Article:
Did you know that I am, apparently, a blogger? I received a telephone-call from a man in Newcastle to say that he enjoyed reading my blog. “What blog?” I asked. ‘The one on-line on your church’s website.” “You mean the ‘Vicar’s Window’ in the parish magazine.” I replied. Does this mean that I have been a blogger since before blogs began. I would like to think of myself as the first blogger, were it not for the fact that clergy have blogged since S. Paul. (His, of course, being declared Holy Writ because the Church said it was. That is how the New Testament came into being.)
So, before we get on to anything religious, may I be allowed space to have a moan about corporate meanness in our society? Here are three examples:
1) Not being allowed to exchange five old £2 coins at the only remaining bank in Tunstall. It was bank policy not to provide that (or nearly any service) for people who did not bank with that particular company. “We look after our clients.” I was told. Maybe, but only until the bank decides to close more branches in order to boost profits. I only called in because my own bank had closed two local branches in recent years.
2) Every year, the car repair organisation presents me with a renewal notice. It roughly amounts to twice what I end up paying. I phone up, query the amount, and it is instantly reduced to half or less.
3) Christmass is a busy time for clergy and I didn’t intend to turn my car upside down so soon after Christmass two years ago. (Yes, that crash with Father Paul in the passenger seat – or do I mean roof?) This meant that the insurance of the replacement car is renewed soon after Christmass Day. I managed, this year, to overlook the notification and only discovered, with the arrival of my credit card bill, that my insurance had doubled. Nearly half a day on the computer and telephone resulted in a cheaper insurance with another company – and the loss of about £100 because of the transfer, not to mention another £80 for some other reason which I couldn’t fathom.
Why my particular gripe about the latter two incidents? For the simple reason that firms make a lot of money out of people of a certain age and/or disposition who assume that loyalty to a company will be rewarded. Not the case. If I had gone on line with the same insurer and asked for a new quotation (“quote” is a verb!) then the same company would have given me a much lower premium. It is exactly the same with home insurers. The outlandish premium is calculated on the assumption that the client will have the nous to look elsewhere or, at least, challenge the calculation. It is a good idea to have the cheapest quotation at the ready, that figure is often matched or bettered. Could it also be calculated in the hope that the client won’t even notice or think of challenging the figure?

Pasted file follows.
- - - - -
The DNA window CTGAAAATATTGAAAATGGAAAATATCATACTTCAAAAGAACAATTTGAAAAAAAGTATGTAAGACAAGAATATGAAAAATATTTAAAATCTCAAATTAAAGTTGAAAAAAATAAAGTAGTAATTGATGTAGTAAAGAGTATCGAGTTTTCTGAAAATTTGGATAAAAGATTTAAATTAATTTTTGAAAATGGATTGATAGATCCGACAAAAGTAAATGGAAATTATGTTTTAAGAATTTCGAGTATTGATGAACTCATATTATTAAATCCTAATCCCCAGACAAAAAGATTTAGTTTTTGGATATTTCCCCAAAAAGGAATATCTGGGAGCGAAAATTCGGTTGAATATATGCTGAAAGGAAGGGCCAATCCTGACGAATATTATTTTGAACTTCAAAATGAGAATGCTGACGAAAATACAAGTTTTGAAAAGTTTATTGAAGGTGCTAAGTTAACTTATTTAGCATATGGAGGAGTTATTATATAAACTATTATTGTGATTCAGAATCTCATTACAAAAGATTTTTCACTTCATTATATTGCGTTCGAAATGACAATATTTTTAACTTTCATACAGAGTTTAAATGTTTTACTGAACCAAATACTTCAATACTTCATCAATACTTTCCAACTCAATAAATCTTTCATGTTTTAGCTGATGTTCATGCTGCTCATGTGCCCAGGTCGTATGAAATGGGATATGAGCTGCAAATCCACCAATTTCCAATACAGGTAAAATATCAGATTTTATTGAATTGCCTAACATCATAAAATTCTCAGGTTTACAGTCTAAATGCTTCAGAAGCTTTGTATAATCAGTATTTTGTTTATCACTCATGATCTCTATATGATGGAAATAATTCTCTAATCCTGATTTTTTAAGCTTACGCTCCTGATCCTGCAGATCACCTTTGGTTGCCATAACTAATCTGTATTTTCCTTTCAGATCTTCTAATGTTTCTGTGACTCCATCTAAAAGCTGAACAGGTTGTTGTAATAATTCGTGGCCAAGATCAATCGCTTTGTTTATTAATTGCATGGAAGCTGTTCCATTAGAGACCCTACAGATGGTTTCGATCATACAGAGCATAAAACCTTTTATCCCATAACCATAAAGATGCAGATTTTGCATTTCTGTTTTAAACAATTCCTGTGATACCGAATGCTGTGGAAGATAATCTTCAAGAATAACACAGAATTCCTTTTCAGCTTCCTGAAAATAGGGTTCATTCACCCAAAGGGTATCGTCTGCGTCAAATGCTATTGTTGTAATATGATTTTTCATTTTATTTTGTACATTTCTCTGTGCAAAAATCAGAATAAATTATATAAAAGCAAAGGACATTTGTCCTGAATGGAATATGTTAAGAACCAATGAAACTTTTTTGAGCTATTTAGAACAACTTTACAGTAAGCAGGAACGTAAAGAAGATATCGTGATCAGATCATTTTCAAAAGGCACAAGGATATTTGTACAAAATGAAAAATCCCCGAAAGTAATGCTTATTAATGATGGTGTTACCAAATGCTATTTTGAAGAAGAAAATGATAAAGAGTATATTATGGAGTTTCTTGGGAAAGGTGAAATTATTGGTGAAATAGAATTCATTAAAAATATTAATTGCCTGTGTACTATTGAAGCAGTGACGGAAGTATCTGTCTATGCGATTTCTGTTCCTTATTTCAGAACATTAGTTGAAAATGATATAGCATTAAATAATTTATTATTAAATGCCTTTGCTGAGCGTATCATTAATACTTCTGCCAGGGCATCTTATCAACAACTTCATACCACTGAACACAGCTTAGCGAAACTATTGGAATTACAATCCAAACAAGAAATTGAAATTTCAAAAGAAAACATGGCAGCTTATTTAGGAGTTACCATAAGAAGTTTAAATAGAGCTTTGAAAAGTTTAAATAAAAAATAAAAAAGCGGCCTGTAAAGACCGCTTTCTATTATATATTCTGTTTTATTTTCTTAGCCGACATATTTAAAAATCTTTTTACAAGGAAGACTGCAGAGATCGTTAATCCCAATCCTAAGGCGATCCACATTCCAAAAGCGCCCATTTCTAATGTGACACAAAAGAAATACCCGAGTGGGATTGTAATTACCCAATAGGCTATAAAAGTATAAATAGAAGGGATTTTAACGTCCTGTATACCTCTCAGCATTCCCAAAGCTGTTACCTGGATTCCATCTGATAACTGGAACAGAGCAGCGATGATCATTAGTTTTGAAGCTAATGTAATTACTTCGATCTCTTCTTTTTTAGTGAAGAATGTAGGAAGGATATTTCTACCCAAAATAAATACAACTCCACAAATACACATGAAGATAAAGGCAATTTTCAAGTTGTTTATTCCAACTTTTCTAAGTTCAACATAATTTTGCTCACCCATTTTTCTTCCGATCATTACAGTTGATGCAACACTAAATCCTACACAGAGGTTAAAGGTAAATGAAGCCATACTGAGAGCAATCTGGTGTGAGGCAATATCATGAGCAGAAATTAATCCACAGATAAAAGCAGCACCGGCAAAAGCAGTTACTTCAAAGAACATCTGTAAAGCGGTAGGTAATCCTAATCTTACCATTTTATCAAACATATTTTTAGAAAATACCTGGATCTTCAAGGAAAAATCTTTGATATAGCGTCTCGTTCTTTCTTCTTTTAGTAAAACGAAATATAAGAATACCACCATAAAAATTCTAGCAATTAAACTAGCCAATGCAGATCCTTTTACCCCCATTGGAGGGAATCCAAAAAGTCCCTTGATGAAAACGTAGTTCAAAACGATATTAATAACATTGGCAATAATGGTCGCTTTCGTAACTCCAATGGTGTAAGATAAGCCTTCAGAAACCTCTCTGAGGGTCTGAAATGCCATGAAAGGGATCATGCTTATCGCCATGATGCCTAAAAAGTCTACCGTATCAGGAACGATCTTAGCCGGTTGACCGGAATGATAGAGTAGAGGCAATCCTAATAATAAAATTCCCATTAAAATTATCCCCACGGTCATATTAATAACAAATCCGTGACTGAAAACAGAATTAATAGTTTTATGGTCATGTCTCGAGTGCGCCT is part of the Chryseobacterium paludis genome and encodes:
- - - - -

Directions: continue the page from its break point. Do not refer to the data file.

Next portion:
I well remember two events involving Margaret Thatcher. The first was the horror at hearing her quote from the (so-called) Prayer of S. Francis at the start of her Term of Office. (“How could she?” I shouted at the television.) The second was her observation that “people like choice”. I don’t. I don’t want to have to calculate the cheapest I train fare or the cheapest route. I don’t want to spend hours finding a cheaper, more ethical gas supplier or, indeed, being at the mercy of the water company. I want a cup of coffee as I know it, not some nonsense of working out which on the board is nearest to a strong, hot coffee with a dash of ordinary milk.
Rant over. I hope everyone is enjoying Lent. I am finding the hour’s silence (with Eucharistic Adoration and, often, Morning or Evening Prayer) a real treat. I am not on my own and nor am I the one to get the chapel ready. I have no idea how much time is spent in prayer but there is prayer as well as recollection and, indeed, sheer silence and stillness. There is still time to come. Why not ask yourself the question, “If the entire congregation was made up of duplicates of myself, what would the worshipping and witnessing life of this church community be?” Don’t be afraid of growing in the practise of your Christian life. I am reading a book by Brother Ramon S.S.F. He writes very clearly about conversion and sanctification. We turn to Christ and then we put on Christ. We become Christ’s brothers and sisters in baptism – and become his brothers and sisters as we grow in Him.
So to Holy Week and, once again, walking in the footsteps of the Lord on His journey to Calvary and the Tomb.
The last day of this month leaves us waiting. Have a good rest of Lent.